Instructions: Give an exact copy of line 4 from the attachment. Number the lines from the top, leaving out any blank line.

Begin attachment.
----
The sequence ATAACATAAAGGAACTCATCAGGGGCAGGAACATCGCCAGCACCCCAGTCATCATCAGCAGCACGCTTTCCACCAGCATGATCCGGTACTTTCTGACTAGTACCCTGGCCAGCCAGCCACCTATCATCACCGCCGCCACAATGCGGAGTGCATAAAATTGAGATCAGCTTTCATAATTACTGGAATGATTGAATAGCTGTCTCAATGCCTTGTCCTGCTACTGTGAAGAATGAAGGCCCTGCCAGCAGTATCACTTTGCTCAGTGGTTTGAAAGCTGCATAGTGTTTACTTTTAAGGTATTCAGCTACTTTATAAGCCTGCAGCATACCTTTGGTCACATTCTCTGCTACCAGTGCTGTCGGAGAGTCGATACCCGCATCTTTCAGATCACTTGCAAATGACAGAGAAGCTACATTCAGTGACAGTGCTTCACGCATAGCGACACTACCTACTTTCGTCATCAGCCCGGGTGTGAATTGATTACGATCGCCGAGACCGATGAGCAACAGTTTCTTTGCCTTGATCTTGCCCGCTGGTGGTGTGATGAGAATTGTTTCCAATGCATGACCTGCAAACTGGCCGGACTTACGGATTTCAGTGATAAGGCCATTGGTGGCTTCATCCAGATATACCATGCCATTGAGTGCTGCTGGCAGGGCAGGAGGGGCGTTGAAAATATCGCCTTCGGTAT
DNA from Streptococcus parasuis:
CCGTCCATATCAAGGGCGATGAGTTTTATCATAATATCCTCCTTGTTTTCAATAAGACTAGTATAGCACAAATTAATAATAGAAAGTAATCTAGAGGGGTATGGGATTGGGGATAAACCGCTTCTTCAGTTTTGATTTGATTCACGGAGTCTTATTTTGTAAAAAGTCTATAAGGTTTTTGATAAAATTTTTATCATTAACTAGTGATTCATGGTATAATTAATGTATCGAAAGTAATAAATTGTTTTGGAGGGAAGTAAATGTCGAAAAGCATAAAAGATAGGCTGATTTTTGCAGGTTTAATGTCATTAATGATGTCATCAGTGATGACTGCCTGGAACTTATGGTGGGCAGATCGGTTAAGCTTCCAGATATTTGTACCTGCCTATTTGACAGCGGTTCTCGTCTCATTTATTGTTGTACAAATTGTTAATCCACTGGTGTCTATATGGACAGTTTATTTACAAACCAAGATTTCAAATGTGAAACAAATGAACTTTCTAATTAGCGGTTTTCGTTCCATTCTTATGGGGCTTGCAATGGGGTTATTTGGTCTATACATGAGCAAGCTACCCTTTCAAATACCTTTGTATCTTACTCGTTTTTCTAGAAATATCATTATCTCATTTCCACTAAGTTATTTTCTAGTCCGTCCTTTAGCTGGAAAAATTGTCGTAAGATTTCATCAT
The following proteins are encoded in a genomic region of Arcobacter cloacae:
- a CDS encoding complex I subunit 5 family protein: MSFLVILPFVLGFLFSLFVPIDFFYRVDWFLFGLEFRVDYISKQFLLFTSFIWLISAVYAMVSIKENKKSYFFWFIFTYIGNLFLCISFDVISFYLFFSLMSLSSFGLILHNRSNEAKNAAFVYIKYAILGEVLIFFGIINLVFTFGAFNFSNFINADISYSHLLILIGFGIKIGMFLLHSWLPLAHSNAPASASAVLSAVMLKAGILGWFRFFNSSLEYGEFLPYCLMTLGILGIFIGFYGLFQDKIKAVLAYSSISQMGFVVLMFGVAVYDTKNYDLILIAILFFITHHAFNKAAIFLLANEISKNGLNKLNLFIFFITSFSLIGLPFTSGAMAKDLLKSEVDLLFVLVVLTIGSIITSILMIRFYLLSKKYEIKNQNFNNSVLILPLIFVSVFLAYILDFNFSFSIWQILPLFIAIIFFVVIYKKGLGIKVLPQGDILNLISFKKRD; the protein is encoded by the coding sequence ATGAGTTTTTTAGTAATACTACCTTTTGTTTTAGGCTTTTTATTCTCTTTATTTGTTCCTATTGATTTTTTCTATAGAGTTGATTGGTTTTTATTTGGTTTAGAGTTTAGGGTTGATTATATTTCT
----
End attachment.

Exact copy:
The following proteins are encoded in a genomic region of Arcobacter cloacae: